Creating new Ember Data objects

In last week’s tutorial we looked at transitioning to view an individual task. This involved writing a failing test and then incrementally implementing the functionality to make the test pass.

So far in this mini-series we’ve created a task list, added task replies, and looked at viewing individual tasks.

In today’s tutorial we will look at creating a new Task and how we can implement this functionality using Test Driven Development.

How this is going to work

Creating a new Task is going to be a two-step process.

First we need to add a new route tasks/new that will present a form to the user. This form will allow the user to submit their task.

When the user submits the new task, the Ember application should make a POST request to the API.

This form will also need validation, but we can worry about that next week.

Adding the route

To begin implementing this functionality, first I will generate a new acceptance test:

ember g acceptance-test new  
[/bash]

Next I will add a test to assert that visiting the `tasks/new` page works as it should:  
```js  
test(‘visiting /tasks/new’, function(assert) {  
visit(‘/tasks/new’);

andThen(function() {  
assert.equal(currentURL(), ‘/tasks/new’);  
});  
});  

If you run this test now, you should see it fail.

In order to make this test pass we need to add a new route to the router:

import Ember from ’ember’;  
import config from ‘./config/environment’;

var Router = Ember.Router.extend({  
location: config.locationType  
});

export default Router.map(function() {  
this.route(‘tasks’, {path: ‘/’});  
this.route(‘new’, {path: ‘/tasks/new’});  
this.route(‘task’, {path: ‘/tasks/:task_id’});  
});  

Adding the form

Now that the new route is in place we can add a test that will submit the form. When the form is submitted we should be redirected to view the task that was just created:

test(‘create new task’, function(assert) {  
visit(‘/tasks/new’);

andThen(function() {  
fillIn(‘.task-title’, ‘Hello world’);  
click(‘button’);  
});

andThen(function() {  
assert.equal(currentURL(), ‘/tasks/1’);  
});  
});  

In this test we first go to the new task URL:

visit(‘/tasks/new’);  

Next we fill in the form and click the submit button:

andThen(function() {  
fillIn(‘.task-title’, ‘Hello world’);  
click(‘button’);  
});  

Next we assert that we have been redirected to view the new task:

andThen(function() {  
assert.equal(currentURL(), ‘/tasks/1’);  
});  

Once again, if you run this test now you should see it fail.

Adding the form template

So the first thing we need to do to make this test pass is to actually provide the user with the form to submit. We can do this by creating a new new.hbs template and adding the form HTML:

<form>  
<label for=’title’>Title</label>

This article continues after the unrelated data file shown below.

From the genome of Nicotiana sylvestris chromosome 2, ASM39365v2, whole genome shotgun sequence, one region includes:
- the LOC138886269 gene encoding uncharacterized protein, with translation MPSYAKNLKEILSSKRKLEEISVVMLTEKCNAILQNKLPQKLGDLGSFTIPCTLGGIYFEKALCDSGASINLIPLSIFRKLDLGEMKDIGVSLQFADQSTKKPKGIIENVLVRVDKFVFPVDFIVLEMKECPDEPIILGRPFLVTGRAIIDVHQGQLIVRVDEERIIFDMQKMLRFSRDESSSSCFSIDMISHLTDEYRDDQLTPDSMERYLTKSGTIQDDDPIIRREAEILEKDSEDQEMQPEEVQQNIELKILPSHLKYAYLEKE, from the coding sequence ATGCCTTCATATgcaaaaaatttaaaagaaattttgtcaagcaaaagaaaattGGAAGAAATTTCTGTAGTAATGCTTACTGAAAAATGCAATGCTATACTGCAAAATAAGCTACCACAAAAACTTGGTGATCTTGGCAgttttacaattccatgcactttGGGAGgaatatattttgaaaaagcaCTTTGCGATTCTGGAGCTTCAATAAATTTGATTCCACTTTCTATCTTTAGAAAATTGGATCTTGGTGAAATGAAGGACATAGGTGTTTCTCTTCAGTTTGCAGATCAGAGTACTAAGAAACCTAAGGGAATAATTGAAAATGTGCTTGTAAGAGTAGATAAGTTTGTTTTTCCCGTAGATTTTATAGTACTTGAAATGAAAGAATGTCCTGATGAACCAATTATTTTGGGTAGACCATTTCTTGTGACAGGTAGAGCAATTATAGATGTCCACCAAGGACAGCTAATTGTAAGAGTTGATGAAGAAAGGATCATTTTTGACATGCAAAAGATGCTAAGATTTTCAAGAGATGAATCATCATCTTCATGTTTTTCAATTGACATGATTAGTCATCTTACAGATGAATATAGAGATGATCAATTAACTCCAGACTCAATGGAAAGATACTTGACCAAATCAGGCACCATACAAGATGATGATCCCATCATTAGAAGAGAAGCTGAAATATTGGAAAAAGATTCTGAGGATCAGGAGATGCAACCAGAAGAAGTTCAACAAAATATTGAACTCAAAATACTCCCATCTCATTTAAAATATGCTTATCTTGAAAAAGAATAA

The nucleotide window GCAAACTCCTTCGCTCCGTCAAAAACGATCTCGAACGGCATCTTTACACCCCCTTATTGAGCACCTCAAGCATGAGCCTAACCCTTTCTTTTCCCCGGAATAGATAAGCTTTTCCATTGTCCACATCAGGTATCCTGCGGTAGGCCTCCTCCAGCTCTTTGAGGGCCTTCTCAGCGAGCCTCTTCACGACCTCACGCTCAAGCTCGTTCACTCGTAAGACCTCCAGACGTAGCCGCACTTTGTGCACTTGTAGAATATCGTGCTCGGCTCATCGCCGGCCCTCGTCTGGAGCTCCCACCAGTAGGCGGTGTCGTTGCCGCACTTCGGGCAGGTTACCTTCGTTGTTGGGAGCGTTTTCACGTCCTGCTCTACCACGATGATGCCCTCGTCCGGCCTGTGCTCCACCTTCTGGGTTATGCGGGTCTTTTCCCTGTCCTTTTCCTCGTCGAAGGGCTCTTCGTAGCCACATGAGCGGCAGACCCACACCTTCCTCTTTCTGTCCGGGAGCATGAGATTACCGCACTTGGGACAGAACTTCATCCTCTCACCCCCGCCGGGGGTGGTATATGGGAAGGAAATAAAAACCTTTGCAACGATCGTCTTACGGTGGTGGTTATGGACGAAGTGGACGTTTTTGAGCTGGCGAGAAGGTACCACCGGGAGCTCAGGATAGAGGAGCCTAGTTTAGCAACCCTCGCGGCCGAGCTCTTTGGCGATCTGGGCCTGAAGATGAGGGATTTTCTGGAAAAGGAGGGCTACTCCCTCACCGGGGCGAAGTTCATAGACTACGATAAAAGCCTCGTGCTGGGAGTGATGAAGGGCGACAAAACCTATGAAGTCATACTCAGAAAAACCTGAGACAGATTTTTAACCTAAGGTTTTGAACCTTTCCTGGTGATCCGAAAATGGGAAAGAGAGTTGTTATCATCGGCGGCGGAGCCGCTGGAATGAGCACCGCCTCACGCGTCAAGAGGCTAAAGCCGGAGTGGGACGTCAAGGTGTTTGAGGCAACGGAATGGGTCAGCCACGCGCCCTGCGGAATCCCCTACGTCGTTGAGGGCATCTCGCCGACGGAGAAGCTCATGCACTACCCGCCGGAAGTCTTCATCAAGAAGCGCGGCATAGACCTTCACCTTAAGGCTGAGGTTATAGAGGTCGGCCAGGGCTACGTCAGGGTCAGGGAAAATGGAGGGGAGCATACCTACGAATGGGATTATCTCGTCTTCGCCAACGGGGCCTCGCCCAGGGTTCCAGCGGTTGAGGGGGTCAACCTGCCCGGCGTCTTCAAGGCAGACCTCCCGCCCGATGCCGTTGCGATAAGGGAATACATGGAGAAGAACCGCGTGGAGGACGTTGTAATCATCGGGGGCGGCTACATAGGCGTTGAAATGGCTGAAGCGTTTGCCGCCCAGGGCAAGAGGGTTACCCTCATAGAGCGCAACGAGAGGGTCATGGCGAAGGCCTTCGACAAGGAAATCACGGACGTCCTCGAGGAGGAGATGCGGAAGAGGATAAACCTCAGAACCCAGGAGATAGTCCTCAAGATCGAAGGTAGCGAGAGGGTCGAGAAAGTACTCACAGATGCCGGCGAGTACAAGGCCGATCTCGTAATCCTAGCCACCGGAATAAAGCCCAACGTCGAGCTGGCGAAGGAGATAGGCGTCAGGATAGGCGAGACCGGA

{{input value=title class="task-title"}}

<button type="submit">Save</button>  
</form>

In the chunk of code above I’m using Ember’s input tag helper. If you’re unfamiliar with how Ember deals with templates, take a look at <a href="http://culttt.com/2015/04/13/using-templates-in-ember">Using Templates in Ember</a>.

If you fire this up in the browser and try submitting the form nothing will happen.

In order to tell Ember to do something when the form is submitted we need to add an action to the form:  
```html  
<form {{action "createTask" on="submit"}}>  

This will call the createTask handler when the form is submitted.

Now if you try submitting the form again you will see an error in the console relating to nothing handling the action.

If you remember back to Using Controllers in Ember, you will know that it is the responsibility of the Controller to handle these types of actions.

Creating Controller

To create a new Controller we can use Ember’s generators:

ember g controller new  
[/bash]

This will create a file called `new.js` under the `controllers` directory:  
```js  
import Ember from ’ember’;

export default Ember.Controller.extend({

});  

Inside of the Controller we can add an actions block and a createTask function that will be called when the form is submitted.

import Ember from ’ember’;

export default Ember.Controller.extend({  
actions: {  
createTask: function() {

}  
}  
});  

To test this out we can pop an alert.

export default Ember.Controller.extend({  
actions: {  
createTask: function() {  
alert("Hello world");  
}  
}  
});  

Now if you submit the form you should see the alert box.

To create a new Task we can call the createRecord method on this.store. We covered creating new records with Ember Data in Working with Records in Ember Data:

var task = this.store.createRecord(‘task’, {  
title: this.get(‘title’)  
});  

This will create the new Ember Data object, but we also need to make a POST request to /api/tasks.

To do this we can call the save() method on the Ember Data instance and pass callbacks for success and failure.

If the request is successful we can redirect to view the newly created task:

task.save().then(function(task) {  
self.transitionToRoute(‘task’, task);  
}).catch(function() {  
alert(‘Oh no! :(‘);  
});  

If the request is unsuccessful we can just pop an alert box. In the real world you would actually want to deal with this error.

Finally we need to add the POST route to the Mirage config.js file:

this.post(‘/api/tasks’);  

Now if you run the tests again you should see it pass.

Conclusion

As with last week’s tutorial, we haven’t had to do a great deal to get this working. Ember already provides a lot of the building blocks you will need to do a lot of the main plumbing of an application.

In this tutorial we’ve looked at wiring up a form to a controller, creating a new Ember Data object and then sending the POST request to the API.

If you were writing this from scratch, it would take a long time to bootstrap all of this functionality, but with Ember it will take you less than 10 minutes.

That really is the beauty of using a framework like Ember.